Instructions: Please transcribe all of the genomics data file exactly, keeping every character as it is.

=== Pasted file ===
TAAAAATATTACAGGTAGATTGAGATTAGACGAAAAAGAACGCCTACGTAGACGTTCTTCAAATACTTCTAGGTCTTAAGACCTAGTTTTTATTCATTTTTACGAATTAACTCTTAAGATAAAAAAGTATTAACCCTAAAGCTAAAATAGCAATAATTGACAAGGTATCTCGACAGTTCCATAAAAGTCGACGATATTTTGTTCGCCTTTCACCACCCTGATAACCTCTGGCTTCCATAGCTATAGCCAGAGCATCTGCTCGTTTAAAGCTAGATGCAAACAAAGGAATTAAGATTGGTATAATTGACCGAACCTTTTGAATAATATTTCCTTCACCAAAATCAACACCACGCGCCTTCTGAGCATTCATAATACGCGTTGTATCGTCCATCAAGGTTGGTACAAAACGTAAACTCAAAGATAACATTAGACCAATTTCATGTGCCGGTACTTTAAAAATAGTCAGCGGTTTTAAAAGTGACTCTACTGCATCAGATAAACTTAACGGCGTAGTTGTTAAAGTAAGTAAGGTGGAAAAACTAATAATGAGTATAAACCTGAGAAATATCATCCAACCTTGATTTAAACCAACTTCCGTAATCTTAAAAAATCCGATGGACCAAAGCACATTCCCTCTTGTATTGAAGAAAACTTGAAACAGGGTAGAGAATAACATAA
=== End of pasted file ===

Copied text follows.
TAAAAATATTACAGGTAGATTGAGATTAGACGAAAAAGAACGCCTACGTAGACGTTCTTCAAATACTTCTAGGTCTTAAGACCTAGTTTTTATTCATTTTTACGAATTAACTCTTAAGATAAAAAAGTATTAACCCTAAAGCTAAAATAGCAATAATTGACAAGGTATCTCGACAGTTCCATAAAAGTCGACGATATTTTGTTCGCCTTTCACCACCCTGATAACCTCTGGCTTCCATAGCTATAGCCAGAGCATCTGCTCGTTTAAAGCTAGATGCAAACAAAGGAATTAAGATTGGTATAATTGACCGAACCTTTTGAATAATATTTCCTTCACCAAAATCAACACCACGCGCCTTCTGAGCATTCATAATACGCGTTGTATCGTCCATCAAGGTTGGTACAAAACGTAAACTCAAAGATAACATTAGACCAATTTCATGTGCCGGTACTTTAAAAATAGTCAGCGGTTTTAAAAGTGACTCTACTGCATCAGATAAACTTAACGGCGTAGTTGTTAAAGTAAGTAAGGTGGAAAAACTAATAATGAGTATAAACCTGAGAAATATCATCCAACCTTGATTTAAACCAACTTCCGTAATCTTAAAAAATCCGATGGACCAAAGCACATTCCCTCTTGTATTGAAGAAAACTTGAAACAGGGTAGAGAATAACATAA